Part B: Types of Satellite Data
Step 1: Satellites and ForecastingClick the image to watch this NASA video on how researchers study and forecast hurricanes, then answer the questions that follow.
Checking in QuestionsAnswer the following questions to check your understanding of the information provided in the video.
- Fill in the blanks:
"The ultimate energy source for hurricanes is the _________ of tropical oceans. The warm waters evaporate, and the ________ ________ is the fuel that powers hurricane heat engines.""The ultimate energy source for hurricanes is the warmth of tropical oceans. The warm waters evaporate, and the water vapor is the fuel that powers hurricane heat engines."
- In the Northern Hemisphere, winds spiral in towards the center of a hurricane in a particular direction. Which is it - Clockwise or Counterclockwise? Hint: The video is only talking about Northern Hemisphere storms. Counterclockwise
Stop and Think
- 1: The video mentioned that the amount of rain that fell during Hurricane Isabel's lifetime was 400 trillion tons of water. (Remember that a trillion is the same as 1.0 x 1012.) Knowing that a ton is 2000 pounds and one pound is equivalent to 2.20 kg, how many kg of water is this? Do the calculation and write your answer in scientific notation.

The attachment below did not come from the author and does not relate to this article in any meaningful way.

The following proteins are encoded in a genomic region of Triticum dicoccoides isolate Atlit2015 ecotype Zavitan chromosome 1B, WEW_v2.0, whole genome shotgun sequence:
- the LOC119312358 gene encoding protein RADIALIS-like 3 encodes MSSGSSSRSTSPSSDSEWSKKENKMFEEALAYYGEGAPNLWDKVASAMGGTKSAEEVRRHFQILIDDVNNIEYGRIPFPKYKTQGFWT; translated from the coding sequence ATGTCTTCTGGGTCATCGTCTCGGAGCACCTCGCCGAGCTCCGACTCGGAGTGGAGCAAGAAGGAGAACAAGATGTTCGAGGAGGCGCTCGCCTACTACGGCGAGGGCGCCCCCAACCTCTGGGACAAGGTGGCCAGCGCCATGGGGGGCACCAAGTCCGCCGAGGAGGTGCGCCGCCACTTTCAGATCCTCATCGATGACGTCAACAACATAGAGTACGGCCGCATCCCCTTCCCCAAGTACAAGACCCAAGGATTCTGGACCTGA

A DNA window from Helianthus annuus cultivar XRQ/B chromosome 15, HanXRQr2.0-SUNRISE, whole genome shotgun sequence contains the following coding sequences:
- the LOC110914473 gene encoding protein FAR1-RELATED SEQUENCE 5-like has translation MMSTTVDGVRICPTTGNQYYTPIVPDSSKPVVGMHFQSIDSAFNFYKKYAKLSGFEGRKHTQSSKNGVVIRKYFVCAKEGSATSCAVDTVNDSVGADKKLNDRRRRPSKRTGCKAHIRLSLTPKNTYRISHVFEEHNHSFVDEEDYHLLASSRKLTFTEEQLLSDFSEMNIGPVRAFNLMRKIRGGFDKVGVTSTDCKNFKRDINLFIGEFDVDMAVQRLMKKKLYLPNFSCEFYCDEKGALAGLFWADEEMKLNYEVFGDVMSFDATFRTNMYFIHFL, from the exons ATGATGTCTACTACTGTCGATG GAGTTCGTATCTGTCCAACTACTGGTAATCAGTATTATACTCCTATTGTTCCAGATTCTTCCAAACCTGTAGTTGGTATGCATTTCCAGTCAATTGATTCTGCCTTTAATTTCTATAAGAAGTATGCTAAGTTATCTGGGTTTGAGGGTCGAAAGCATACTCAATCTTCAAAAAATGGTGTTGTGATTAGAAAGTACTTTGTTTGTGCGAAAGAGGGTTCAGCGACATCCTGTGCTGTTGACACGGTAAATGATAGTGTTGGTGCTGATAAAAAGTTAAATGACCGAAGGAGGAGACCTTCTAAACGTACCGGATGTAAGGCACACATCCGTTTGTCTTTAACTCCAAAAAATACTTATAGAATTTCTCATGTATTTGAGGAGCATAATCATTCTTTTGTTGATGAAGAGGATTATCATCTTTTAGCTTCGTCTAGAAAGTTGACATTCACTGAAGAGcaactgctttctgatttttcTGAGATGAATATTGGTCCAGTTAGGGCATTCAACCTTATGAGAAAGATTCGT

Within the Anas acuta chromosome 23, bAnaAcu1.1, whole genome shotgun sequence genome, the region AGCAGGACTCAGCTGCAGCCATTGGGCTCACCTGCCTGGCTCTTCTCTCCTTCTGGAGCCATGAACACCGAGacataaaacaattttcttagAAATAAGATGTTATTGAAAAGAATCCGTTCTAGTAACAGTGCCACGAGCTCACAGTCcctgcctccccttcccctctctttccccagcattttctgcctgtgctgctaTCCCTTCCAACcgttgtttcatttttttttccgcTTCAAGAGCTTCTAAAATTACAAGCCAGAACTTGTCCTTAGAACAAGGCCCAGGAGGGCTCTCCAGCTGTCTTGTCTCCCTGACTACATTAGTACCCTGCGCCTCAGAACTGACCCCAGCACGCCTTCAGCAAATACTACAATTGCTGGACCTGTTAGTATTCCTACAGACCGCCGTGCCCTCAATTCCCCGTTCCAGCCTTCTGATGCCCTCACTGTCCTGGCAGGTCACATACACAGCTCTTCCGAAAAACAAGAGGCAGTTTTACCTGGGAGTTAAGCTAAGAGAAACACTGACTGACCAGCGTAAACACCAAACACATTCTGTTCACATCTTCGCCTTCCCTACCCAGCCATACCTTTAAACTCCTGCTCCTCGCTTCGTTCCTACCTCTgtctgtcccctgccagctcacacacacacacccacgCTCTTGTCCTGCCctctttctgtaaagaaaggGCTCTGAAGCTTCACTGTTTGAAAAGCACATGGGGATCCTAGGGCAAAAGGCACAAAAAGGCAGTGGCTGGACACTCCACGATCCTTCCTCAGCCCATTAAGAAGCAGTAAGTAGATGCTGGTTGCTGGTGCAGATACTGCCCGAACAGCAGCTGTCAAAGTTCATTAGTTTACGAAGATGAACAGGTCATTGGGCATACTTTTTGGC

2: If we say that the density of water is 1.0 x 1012 kg per cubic kilometer, how many cubic kilometers of water condensed as rain out of Hurricane Isabel?
3: How does your answer compare to the volume of Lake Superior which contains 12,100 cubic kilometers of water?
Step 2: Hurricane Frances
Hurricane Frances was a Category 4 storm that occurred during the 2004 Atlantic hurricane season. Frances was the 2nd of three hurricanes that affected the state of Florida during this season. This video is a news release from NASA about what scientists were able to learn by observing the storm.
Checking in Questions
- Which satellite does NASA use to study sea surface temperatures (SST)? The AQUA satellite is used to study SST.
Step 3: Rainfall from Hurricane Wilma
This visualization presents data collected by the TRMM satellite on the cumulative rainfall over the lifespan of Hurricane Wilma. Consult the color scale image to interpret what the different colors mean.
Stop and Think
- 4: Why does there seem to be less cumulative rainfall during the time Wilma is traversing the Florida peninsula than when it was in the vicinity of the Yucatan Peninsula? Hypothesize about the factors involved and support your hypotheses with observations from the video.